It is no surprise that I was quite interested in reading Pioneer Girl by Bich Minh Nguyen who connects a Vietnamese American family to that of Laura Ingalls Wilder. Obviously, there is no secret that the author of the Little House series is among my many
obsessions interests. I’ve written about that many times on this blog, but what I don’t think that I’ve ever gone into is my questions around the series and why–a Canadian girl of Jewish descent–finds the series so compelling. I was interested to see how Nguyen deals with this question through the Vietnamese experience.
For me, I think it has something to do with going to a very traditional Jewish day school and having the realities of what happened to the Jewish people shown to me at a very early age. There was a trauma attached to that continues to play itself out in many forms. I started reading the Little House series the same year I saw those images and I suspect that reading about a family who survives starvation, like in The Long Winter, was something that I needed. It is probably why for so many years I would return to it during times of transition because there is something therapeutic in it.
In many ways Nguyen’s Pioneer Girl feels familiar to me because the protagonist, Lee Lien, would read the Little House series when she was young to escape the confines of her constricting Vietnamese family. After spending years away from focusing on her academic career Lee Lien returns home to Chicago to live with her judgemental mother. Jobless, with a PhD in literature, Lien wonders how she has wound up back working with her mother and grandfather’s cafe. Lee’s brother, Sam, has also returned to claim what he believes has been taken from them by their mother. When Sam takes off to California, he leaves in Lee’s possession the gold-leaf brooch of a little house that–according to family legend–was left by an American reporter named Rose who had visited Lee’s grandfather’s cafe in Saigon in 1965.
When she was younger, Lee had imagined that there was a connection between her family and that of the Little House series’ author, Laura Ingalls Wilder who had a daughter named Rose who was also writer and travelled to Vietnam as a correspondent during the war. When Lee decides to explore this tenuous connection, she stumbles upon a literary mystery that takes her across the American midwest, forcing her to retrace her family’s tumultuous history.
When I had finished the novel, I had many questions for Bich Minh Nguyen about her research and putting together such a fascinating “what if” about Wilder’s daughter, Rose Wilder Lane. Nguyen kindly agreed to answer my Wilder-geeky questions, demonstrating that our interests can lead to fascinating discoveries and opportunities for growth.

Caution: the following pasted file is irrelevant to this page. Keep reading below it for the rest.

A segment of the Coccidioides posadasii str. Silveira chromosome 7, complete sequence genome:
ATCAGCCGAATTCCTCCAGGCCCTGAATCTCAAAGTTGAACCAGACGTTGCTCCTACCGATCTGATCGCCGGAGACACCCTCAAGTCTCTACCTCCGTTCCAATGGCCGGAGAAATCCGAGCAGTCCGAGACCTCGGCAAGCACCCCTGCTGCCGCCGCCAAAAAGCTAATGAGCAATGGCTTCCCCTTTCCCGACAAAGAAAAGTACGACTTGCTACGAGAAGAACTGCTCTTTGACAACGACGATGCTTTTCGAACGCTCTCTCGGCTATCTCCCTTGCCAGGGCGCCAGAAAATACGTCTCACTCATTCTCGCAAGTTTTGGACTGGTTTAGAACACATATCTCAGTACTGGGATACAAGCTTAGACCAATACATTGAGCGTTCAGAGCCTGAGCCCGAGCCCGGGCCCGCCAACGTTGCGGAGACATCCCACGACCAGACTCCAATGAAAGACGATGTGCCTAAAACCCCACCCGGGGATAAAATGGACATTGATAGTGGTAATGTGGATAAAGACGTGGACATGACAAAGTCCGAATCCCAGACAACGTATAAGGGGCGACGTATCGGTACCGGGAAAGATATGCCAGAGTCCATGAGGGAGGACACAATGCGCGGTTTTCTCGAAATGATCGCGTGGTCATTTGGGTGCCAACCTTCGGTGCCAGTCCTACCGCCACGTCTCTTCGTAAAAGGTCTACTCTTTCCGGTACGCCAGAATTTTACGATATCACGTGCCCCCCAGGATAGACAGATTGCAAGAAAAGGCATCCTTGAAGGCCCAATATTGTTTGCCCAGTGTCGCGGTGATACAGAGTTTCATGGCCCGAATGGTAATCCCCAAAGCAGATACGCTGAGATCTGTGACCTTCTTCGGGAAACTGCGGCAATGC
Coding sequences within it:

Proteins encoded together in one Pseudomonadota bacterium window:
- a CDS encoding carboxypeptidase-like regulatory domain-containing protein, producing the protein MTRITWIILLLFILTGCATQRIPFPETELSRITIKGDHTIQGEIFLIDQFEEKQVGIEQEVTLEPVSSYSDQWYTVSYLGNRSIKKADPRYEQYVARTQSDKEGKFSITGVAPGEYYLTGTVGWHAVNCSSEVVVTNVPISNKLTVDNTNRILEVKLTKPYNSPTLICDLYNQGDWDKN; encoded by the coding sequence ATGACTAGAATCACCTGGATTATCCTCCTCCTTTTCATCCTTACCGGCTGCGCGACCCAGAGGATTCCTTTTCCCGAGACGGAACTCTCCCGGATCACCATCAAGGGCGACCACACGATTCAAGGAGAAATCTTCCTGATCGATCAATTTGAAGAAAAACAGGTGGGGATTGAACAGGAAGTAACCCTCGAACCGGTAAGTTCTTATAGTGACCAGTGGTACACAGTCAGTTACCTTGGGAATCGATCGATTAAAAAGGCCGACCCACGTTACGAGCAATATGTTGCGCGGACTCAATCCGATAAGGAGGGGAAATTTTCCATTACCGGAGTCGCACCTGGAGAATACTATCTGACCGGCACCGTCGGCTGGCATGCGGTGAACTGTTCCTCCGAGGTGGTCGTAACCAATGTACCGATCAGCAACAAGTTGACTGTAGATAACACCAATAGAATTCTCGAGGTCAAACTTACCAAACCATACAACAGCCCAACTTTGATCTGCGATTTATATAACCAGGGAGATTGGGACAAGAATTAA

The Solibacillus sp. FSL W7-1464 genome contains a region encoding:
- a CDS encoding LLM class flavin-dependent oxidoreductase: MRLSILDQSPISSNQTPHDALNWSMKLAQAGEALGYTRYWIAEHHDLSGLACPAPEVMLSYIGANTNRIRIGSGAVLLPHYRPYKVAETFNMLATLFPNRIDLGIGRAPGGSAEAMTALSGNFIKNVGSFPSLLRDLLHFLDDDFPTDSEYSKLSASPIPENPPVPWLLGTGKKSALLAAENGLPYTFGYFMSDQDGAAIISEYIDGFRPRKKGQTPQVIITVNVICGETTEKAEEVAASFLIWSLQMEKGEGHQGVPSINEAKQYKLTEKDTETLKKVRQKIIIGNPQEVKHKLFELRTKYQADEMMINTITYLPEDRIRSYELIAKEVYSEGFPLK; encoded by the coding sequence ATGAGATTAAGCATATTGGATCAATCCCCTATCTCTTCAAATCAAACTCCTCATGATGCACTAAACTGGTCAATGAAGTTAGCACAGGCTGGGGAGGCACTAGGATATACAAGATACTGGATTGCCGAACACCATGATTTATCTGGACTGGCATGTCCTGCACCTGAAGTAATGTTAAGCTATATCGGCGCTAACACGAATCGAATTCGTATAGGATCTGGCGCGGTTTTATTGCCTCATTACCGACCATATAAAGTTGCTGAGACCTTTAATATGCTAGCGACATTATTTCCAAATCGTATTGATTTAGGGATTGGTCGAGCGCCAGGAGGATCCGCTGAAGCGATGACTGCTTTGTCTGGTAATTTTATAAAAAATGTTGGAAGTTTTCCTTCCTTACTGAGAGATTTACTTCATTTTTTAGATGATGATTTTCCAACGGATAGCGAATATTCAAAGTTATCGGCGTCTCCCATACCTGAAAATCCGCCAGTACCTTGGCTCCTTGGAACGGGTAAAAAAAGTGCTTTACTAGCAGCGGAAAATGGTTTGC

Bich Minh Nguyen (who goes by the name Beth) teaches literature and creative writing in San Francisco, where she lives with her husband and two children. Among her honors are a PEN/Jerard Fund Award and an American Book Award for her novel, Short Girls. Her work has appeared in publications including the Found Magazine anthology and The New York Times.
Mel: It is pretty clear that you’ve read the Little House series multiple times and in your acknowledgements, you write that you had “fretted” over the books since you were eight. I wonder if you could say something about this and how much of this played into the composition of Lee’s feelings towards the novels? Also, how your feelings about the books changed over time.
Bich: As much I’ve always loved the books, I’ve also always been uneasy about some of the politics and about the depiction of Native Americans and African Americans. Even as a child, I knew that no matter how much I identified with Laura, I could never have been her; I couldn’t even have been her childhood friend. There are no Asian Americans in the Little House books! As I got older and kept rereading the books, this recognition grew into reflections about why and how readers identify with characters, and how that feeling is and is not bound by race and gender. The reading experience has become more complicated—which is not a bad thing at all. My feelings about the books also shifted once I had children. I started thinking about Ma and Pa’s point of view much more, and how insane and brave it was of them to strike out on their own, kids in tow.